Christmas Eve

December 24, 2011
See Also: 
Reading 1: 
Isaiah 9:2-7
Reading 2: 
Titus 2:11-14
Reading 3: 
Psalm 97
Reading 4: 
Luke 2:1-20
Alt Reading 2: 
Titus 3:4-7
Alt Reading 1: 
Isaiah 62:6-12
By Bruce G. Epperly

A comment regarding the lectionary: there are a variety of texts to choose from for Christmas Eve and Christmas Day. I have chosen to include both Isaiah passages to present a more realistic vision of Christmas, a vision that joins, as the hymn proclaims, “the hopes and fears of all the years.”

On Christmas Eve, the theme is revelation and incarnation, in terms of both presence and absence. December 24 is more than a chronological date. Christmas Eve is a frame of mind and movement of spirit that brings out joy, wonder, exaltation, and sometimes grief and despair.

Christmas - Proper III

December 25, 2006
See Also: 

Year A
Year B
Year C

Christmas 2000 Proper I, Year B

John Cobb on Incarnation
Daniel Day Williams on incarnation

Reading 1: 
Isaiah 52:7-10
Reading 2: 
Psalm 98
Reading 3: 
John 1:1-14
By Russell Pregeant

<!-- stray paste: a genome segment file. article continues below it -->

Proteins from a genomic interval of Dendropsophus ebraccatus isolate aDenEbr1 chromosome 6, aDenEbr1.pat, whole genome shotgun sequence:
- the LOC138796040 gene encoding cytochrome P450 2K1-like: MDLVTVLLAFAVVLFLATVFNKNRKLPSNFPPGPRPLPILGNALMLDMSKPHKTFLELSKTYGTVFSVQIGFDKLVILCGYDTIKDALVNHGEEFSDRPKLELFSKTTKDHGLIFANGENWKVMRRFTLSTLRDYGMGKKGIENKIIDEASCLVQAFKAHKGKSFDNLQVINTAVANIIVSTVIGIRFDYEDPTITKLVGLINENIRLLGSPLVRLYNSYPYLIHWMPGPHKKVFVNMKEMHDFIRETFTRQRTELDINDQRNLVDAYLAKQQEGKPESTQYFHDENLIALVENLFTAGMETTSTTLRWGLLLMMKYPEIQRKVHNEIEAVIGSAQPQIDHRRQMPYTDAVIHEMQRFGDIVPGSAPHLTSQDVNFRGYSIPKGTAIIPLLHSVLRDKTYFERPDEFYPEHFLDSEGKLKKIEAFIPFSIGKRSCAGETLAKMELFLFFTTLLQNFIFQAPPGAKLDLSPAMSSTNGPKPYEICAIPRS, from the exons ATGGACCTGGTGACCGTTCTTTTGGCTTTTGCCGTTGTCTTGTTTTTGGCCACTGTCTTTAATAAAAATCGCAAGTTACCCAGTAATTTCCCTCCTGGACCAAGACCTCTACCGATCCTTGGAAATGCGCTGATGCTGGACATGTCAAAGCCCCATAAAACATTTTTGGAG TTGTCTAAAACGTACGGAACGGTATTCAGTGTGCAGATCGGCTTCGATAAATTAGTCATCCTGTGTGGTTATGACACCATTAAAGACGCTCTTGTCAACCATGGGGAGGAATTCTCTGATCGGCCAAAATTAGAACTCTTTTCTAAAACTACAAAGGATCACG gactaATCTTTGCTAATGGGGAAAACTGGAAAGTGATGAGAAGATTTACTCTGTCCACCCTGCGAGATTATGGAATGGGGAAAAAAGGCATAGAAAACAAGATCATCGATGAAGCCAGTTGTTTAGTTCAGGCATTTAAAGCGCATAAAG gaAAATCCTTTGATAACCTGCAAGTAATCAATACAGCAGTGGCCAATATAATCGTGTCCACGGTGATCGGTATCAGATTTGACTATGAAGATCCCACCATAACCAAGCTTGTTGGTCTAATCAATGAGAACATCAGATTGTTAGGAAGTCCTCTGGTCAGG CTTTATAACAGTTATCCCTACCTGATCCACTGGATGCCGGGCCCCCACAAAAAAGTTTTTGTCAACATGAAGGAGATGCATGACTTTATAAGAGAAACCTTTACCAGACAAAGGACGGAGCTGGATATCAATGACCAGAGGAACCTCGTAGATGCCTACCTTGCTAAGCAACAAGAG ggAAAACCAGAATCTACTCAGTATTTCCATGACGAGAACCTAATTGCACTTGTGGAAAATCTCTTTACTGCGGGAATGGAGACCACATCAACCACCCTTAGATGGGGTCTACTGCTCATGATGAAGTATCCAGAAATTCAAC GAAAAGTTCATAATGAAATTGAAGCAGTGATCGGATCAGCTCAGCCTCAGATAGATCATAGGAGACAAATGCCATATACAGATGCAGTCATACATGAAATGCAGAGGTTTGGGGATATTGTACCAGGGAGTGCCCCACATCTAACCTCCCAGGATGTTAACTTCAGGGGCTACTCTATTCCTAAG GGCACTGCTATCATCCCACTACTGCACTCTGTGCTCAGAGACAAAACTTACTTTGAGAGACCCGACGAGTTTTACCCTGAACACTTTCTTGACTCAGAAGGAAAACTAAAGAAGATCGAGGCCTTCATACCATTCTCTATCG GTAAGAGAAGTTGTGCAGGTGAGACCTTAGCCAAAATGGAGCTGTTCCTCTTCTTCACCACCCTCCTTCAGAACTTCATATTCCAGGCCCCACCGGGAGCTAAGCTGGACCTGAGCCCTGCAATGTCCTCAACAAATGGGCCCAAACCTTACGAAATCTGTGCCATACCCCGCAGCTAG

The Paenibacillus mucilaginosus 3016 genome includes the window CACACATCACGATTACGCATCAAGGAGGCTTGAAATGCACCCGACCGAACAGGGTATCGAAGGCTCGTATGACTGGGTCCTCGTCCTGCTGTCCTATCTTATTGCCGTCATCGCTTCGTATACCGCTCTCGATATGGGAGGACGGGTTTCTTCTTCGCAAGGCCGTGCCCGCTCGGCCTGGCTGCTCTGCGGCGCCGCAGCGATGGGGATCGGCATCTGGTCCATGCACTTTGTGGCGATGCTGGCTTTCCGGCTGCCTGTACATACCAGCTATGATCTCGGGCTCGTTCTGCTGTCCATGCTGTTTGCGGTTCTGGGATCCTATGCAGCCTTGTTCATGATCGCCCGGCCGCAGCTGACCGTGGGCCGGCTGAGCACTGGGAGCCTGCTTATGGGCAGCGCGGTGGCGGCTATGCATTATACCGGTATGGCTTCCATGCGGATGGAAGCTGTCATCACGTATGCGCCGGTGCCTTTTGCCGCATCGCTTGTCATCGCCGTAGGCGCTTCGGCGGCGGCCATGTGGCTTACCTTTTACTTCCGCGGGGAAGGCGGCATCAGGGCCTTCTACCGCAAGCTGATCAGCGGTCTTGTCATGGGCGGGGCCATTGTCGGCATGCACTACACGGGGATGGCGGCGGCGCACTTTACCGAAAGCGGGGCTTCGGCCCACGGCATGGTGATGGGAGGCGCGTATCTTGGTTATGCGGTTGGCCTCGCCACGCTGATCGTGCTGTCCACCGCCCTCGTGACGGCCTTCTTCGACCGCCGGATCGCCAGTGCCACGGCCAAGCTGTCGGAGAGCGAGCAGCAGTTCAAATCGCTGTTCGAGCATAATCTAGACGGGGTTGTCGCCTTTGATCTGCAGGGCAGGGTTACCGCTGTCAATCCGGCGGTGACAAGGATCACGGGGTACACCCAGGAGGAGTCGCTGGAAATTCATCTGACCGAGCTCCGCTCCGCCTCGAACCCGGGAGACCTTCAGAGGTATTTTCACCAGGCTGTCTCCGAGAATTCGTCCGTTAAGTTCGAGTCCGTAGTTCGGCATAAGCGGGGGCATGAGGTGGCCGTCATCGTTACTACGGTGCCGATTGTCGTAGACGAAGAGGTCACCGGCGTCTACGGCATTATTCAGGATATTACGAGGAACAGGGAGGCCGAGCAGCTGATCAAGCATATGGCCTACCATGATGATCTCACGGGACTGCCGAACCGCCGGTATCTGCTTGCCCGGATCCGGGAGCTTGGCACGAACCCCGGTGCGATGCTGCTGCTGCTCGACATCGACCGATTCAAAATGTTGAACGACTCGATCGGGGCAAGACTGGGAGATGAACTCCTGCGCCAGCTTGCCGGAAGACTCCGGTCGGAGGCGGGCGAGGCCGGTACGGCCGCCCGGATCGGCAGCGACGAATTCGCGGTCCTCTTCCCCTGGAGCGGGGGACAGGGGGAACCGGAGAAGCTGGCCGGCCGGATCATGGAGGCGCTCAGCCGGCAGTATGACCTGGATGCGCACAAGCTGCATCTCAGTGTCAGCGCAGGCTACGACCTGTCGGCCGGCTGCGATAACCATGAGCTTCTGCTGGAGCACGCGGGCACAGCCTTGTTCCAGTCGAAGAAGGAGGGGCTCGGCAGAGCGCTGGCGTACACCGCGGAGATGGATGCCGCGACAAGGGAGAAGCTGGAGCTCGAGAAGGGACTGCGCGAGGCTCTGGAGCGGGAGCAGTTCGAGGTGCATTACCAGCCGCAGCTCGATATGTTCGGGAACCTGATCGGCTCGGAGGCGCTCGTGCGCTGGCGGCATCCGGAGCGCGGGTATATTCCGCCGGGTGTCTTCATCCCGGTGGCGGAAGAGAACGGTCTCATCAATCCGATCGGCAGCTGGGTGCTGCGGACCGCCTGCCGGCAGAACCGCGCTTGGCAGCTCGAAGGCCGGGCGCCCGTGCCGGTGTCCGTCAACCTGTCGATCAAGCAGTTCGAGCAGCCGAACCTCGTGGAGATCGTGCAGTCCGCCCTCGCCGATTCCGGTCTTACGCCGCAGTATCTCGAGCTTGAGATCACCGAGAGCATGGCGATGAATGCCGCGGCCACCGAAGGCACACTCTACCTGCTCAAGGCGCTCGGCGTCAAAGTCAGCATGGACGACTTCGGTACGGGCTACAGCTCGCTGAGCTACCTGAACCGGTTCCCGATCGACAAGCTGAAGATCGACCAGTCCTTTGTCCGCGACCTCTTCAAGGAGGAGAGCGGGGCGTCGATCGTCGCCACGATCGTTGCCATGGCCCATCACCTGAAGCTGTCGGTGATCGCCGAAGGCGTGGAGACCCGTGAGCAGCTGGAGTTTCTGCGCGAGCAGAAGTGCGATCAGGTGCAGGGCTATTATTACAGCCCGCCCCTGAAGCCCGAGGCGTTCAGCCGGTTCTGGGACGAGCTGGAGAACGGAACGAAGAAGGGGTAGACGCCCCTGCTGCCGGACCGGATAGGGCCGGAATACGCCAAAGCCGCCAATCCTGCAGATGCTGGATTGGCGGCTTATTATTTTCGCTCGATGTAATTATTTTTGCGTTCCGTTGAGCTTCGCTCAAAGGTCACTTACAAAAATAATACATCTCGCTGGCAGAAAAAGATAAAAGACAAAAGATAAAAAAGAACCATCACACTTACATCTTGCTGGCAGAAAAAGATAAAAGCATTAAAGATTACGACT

There are aspects of the first chapter of the Gospel of John that are particularly process-friendly. John 1 is, of course, the incarnation text par excellence. What makes it so amenable to a process interpretation is that the incarnation of the Logos in the person of Jesus is not simply the invasion of a reality that is alien to the world; it stands, rather, in continuity with the presence of the Logos in all creation.


What is the meaning of the 'incarnation' from the process perspective?
Publication Month: 
January 2001
Author - First Name: 
John B.
Author - Last Name: 
Cobb, Jr.

Dr. Cobb's Response

We associate the incarnation especially with Christmas. That may be a mistake. It implies that Jesus was born unique, whereas our evidence for his distinctiveness comes from his adult life. It has encouraged thinking of the differences as metaphysical rather than as structural and historical.

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